The term human resource auditing borrows its title and rationale from accountancy, it also makes use of the system and methods of the social and scientific information. Human Resources Management Audit, measures of human resource outputs and effectiveness under the given circumstances and the degree of utilization of the human resources in the best possible manner conducive to the organization. The audit of human assets is analytical rather than prescriptive. It aims, to encourage professional managers and executives to develop their own ways of measuring performance against targets and objections developed from the experience and needs of their own particular unit, department and section. Executives be encouraged to revise, adapt and apply the various diagnostic methods which are best suited to their own circumstances.

A cost based financial manpower decision can provide a form of scenario analysis whereby various different inputs and outputs can be compared with the assistance of the computer spreadsheets this analysis will organize the numerical and cost dimensions of human resources decisions in such a way which can emphasizes contingencies and probability, rather than prescription and certainty. This analysis will compel the executives to clarifying their own understanding on the way in which human capital are used and their value to the organization assessed. Human resource audit is one of the method of gathering factual information of management controls and activities based on an unbiased assessment of objective evidences rather than subjective opinion.

Due to expansions and competition in the business, trading, and manufacturing cost, the management in particular intend to reduce the cost of production without deteriorating quality, which is possible by eliminating waste, avoiding breakdowns, bottlenecks and by utilizing fully the human resources, along with other factors of production, for which human resource audit can be a useful tool and assistance for better and improved management controls. It is an independent appraisal study of various management levels to ensure the fulfilment of the organizational objectives, policies, procedures. Human resource audit in its scope is beyond the conventional audit. The human resource audit is more clearly defined as a method to evaluate the efficiency of human resource at all levels throughout the organization, in order to ascertain whether sound management prevails throughout, and to recommend its effectiveness where such is not the case.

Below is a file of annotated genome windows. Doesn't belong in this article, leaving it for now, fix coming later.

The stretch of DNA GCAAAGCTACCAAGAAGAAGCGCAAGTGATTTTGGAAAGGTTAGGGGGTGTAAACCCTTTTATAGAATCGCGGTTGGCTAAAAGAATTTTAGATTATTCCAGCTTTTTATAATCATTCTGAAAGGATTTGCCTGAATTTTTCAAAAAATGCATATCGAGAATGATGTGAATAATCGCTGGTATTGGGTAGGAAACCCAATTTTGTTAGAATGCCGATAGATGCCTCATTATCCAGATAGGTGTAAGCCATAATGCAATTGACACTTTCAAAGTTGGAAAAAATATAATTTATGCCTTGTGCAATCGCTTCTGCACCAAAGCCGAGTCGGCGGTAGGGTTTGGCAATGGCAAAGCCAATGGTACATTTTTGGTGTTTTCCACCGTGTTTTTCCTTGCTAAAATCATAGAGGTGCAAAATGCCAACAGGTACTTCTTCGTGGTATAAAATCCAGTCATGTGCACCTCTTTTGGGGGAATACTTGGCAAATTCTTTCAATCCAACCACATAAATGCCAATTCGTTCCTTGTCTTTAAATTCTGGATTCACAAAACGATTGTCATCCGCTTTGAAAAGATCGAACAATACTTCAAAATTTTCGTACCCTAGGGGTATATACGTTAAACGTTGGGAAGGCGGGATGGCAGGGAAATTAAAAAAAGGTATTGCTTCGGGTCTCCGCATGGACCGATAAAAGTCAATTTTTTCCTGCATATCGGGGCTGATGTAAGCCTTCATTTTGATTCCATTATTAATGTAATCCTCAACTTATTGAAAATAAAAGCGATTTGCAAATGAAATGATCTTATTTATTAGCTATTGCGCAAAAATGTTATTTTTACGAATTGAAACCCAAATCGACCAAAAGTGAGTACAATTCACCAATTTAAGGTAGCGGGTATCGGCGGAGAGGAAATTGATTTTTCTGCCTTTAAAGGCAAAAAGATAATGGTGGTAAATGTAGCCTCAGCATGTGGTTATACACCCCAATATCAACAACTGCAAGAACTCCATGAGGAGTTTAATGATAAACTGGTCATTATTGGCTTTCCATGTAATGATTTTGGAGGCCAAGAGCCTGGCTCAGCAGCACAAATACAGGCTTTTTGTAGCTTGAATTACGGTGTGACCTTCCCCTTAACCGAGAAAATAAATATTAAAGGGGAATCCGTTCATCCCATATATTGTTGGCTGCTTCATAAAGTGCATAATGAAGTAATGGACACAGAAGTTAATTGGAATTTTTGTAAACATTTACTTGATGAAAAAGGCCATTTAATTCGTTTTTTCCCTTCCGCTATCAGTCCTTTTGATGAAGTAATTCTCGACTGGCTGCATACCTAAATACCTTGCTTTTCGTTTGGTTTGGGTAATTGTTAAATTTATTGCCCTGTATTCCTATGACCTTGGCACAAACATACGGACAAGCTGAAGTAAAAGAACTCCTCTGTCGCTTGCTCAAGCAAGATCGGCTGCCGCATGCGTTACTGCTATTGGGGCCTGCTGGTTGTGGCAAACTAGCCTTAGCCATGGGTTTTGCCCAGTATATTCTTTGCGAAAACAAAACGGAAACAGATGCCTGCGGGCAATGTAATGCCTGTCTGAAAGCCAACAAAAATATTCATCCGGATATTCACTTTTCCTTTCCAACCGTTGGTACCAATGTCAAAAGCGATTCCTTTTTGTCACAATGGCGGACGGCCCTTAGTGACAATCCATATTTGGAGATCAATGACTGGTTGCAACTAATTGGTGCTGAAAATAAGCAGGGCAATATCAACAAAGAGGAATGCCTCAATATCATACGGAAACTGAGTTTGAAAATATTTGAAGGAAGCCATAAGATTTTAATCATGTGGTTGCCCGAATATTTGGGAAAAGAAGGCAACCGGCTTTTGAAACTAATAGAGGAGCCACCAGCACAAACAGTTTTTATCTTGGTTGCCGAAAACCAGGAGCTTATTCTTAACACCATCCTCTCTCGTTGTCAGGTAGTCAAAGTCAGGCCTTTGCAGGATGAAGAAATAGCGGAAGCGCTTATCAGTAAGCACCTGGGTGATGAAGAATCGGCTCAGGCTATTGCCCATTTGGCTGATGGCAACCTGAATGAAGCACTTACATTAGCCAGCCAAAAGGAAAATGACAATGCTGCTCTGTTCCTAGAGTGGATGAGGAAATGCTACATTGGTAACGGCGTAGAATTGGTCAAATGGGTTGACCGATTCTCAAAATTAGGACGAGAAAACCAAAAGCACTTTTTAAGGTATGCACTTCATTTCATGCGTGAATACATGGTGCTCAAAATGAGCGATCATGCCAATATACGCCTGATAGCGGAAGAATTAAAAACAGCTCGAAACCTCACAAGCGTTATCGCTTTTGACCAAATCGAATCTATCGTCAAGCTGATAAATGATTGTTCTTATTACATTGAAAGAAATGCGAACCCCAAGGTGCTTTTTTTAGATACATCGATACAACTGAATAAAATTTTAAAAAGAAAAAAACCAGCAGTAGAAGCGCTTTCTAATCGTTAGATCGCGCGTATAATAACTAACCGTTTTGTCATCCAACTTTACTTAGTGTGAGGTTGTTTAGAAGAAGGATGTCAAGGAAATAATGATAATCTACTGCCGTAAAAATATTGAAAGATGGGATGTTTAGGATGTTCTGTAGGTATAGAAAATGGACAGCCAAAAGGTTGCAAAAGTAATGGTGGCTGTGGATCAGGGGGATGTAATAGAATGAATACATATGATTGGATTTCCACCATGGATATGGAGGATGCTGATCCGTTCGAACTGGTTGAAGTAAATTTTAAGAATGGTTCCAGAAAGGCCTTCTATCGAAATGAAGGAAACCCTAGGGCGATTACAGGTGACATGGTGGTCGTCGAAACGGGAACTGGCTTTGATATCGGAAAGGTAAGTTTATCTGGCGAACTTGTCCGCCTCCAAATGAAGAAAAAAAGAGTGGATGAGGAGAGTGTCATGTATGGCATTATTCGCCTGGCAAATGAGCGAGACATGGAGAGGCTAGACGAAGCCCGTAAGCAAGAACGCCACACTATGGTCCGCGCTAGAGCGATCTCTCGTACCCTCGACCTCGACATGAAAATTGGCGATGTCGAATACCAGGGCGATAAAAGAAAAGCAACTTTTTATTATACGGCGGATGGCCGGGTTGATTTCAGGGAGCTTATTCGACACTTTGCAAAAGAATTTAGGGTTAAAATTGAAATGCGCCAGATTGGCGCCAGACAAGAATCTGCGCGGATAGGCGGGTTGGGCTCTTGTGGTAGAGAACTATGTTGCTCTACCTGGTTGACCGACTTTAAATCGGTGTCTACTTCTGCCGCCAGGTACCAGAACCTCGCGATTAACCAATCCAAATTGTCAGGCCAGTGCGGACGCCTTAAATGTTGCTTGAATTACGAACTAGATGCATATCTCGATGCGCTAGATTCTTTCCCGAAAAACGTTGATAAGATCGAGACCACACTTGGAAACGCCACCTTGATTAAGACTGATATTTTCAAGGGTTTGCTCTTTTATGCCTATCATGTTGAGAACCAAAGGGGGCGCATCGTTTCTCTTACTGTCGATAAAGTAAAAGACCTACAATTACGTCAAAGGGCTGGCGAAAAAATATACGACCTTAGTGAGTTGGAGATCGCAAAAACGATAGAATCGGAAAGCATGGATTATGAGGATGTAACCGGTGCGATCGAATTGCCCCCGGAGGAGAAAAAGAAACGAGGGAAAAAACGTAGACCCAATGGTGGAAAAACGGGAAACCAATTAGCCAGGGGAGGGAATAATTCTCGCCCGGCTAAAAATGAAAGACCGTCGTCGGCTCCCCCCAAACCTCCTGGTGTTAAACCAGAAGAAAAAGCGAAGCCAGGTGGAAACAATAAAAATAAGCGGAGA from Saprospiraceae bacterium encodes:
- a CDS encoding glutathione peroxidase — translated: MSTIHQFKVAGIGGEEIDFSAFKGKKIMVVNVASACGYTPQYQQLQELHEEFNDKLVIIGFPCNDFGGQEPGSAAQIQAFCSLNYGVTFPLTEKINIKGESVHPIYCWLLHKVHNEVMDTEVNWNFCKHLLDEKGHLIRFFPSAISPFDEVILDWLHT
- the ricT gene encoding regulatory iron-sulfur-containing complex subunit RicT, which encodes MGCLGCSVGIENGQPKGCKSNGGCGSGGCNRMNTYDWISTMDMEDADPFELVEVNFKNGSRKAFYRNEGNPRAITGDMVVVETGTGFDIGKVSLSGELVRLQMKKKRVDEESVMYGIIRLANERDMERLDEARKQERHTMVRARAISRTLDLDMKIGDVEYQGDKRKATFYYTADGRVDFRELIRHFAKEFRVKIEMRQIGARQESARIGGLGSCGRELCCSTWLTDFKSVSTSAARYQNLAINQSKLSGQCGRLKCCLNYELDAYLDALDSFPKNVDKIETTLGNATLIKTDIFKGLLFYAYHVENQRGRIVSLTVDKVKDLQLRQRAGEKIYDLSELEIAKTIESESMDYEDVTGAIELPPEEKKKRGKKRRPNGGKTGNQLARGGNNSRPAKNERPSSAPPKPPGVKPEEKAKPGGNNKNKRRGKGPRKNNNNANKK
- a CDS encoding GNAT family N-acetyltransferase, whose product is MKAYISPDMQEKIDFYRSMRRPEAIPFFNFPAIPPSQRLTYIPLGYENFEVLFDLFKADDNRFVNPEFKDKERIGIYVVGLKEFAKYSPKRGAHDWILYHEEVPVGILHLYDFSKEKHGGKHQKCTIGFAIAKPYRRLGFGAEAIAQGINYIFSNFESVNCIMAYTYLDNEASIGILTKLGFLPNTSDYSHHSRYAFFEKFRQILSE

Human resource audit can help the organization to improve its systems and working and can assist;

(i) how to obtain the desired working efficiency out of the available human resources,

(ii) can suggest ways and means to the organization how to achieve the target objectives,

(iii) to improve the entire communication system,

(iv) can assist the organization in constructing the basic policy frame work in the correct directive,

(v) human resources audit in relation to possible products/service and labour market scenarios.

Leading organizations today recognize that their human capital are as critical to their long term success as their physical and financial assets.